Globalisation has brought with it many things, both advantageous and not. One advantage is that now, more than ever, we are able to connect with other people around the world. This connection isn’t just being able to talk to them, and see them, it is also a connection which allows us to participate in one another’s lives. Whether that would be through sending money or aid, purchasing products, showing support and solidarity, or providing assistance and raising awareness. The world has become a much smaller place, and because of that we are now more easily able to identify with those that have previously been labelled as “other”. Those that politicians and the media label as foreign, or alien, are noticeably more similar to us than many of the fellow countrymen we are historically supposed to show loyalty to. My experience from living in Turkey and interrailing around Europe, has proved to me that I have more in common with my Turkish friends, my Austrian friends, my German, Greek and Cypriot friends, than I do with many of the people I share the label of “British” with. The likelihood is that this is true for you also.
The Daily Mail‘s incessant attacks on foreigners are fueled by hatred and bigotry, the victim of their attacks differs little from the average Brit. It is true, these people may have been born in Eastern Europe but that is where the differences end. They like football, they enjoy a few drinks down the local pub, they have worries about what to get their children for their birthdays, on Sunday mornings they walk their dog in the park, as Monday morning arrives, they too cannot wait until Friday. They want a good life, and a good education for their children. They want a well paid job, they want to be rewarded for their hard work, and they like their coffee black with one sugar. This man is far more likely to become your best friend than someone who was educated at Cambridge, owns three homes and works as an investment banker. Yet the foreigner is presented as a target of distrust and manipulation and is unworthy of your friendship and loyalty.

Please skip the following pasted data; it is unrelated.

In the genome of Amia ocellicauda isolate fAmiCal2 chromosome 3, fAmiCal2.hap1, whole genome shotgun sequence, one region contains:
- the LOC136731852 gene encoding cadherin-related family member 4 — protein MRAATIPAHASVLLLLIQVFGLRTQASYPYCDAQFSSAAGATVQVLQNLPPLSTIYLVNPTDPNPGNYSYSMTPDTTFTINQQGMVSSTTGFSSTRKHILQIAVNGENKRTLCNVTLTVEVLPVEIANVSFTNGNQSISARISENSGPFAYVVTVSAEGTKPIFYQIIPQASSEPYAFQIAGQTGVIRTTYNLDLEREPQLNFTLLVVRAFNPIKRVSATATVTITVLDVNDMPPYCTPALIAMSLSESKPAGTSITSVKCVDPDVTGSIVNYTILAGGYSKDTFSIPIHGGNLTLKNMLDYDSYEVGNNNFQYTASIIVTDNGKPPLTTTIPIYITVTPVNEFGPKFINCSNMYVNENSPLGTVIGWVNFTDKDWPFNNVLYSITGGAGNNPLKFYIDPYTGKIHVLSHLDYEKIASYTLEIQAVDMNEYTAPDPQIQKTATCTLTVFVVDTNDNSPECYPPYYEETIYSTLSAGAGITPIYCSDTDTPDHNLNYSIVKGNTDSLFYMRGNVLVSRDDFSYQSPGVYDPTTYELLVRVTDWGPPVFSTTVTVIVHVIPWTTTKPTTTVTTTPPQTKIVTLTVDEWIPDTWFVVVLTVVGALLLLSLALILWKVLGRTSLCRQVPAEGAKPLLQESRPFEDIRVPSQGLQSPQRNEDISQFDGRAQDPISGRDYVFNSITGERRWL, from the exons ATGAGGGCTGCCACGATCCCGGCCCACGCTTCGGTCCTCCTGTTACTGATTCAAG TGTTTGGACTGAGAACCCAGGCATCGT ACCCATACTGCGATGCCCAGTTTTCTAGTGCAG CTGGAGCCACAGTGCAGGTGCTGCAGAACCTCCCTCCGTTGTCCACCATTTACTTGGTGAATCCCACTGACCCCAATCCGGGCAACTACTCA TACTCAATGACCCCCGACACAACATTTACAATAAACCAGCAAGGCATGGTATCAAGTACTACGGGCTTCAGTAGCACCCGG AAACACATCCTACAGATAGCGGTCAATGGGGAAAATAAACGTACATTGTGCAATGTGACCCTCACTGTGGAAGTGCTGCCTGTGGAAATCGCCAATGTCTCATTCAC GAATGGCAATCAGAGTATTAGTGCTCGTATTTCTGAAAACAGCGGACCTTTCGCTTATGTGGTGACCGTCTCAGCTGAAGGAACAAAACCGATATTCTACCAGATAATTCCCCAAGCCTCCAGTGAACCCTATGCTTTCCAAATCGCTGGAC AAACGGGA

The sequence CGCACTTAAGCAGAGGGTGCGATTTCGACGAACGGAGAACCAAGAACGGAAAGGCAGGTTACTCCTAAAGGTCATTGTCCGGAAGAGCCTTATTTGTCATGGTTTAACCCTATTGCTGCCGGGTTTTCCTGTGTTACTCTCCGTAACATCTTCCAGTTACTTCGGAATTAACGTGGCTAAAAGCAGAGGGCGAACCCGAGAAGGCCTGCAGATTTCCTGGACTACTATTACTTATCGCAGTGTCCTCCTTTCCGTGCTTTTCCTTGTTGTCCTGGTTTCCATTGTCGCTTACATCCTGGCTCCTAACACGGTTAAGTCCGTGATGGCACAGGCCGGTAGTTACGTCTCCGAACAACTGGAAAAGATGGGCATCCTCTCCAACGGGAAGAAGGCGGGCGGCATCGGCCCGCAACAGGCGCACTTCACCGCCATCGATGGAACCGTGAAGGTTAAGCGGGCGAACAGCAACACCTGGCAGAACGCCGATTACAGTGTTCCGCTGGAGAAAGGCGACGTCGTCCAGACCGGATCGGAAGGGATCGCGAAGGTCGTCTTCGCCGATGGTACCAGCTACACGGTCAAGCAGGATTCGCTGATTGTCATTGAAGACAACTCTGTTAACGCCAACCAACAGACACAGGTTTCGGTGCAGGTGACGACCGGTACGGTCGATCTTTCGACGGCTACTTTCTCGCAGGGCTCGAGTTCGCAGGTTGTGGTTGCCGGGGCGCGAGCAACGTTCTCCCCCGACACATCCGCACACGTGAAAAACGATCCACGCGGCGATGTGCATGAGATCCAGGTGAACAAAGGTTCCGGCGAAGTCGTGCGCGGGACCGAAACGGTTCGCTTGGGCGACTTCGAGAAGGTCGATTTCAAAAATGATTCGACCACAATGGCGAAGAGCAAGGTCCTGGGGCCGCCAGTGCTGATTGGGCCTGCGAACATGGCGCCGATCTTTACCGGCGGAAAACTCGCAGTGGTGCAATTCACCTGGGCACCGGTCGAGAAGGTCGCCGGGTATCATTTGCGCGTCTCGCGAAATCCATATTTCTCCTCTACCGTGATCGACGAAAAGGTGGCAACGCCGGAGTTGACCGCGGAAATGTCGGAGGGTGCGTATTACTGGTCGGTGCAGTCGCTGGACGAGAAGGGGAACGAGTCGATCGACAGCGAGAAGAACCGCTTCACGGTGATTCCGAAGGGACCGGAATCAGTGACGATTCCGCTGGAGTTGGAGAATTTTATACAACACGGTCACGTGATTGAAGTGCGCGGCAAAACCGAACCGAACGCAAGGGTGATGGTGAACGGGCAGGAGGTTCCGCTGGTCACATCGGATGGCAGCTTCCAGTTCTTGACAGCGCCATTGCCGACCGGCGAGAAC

I would not say that I am a follower of Marx, or indeed Communism, in fact I am opposed to many of the ideas espoused, but I am in agreement that the world today is divided upon class rather than any other social distinction. What is paramount for citizens to understand is that class divides are far more important than divides of citizenship in determining our real interest. Nationality and patriotism are preached by governments because it is an easy way to harness support. All the tools are already in place, the government need only to ring the bell and the people come running to defend the flag. The danger for governments worldwide is of a conscious populace who realise that the elite in charge of the country are as alien to them as E.T. was to California. Class transcends borders and as such is a major threat to the established order. The thought of hundreds of millions of people uniting and working towards a common goal strikes fear into the hearts of the ruling elites. The Occupy movement clearly demonstrates that people are beginning to see past loyalties based on nationality, and are instead establishing loyalties with those of the same class across the globe.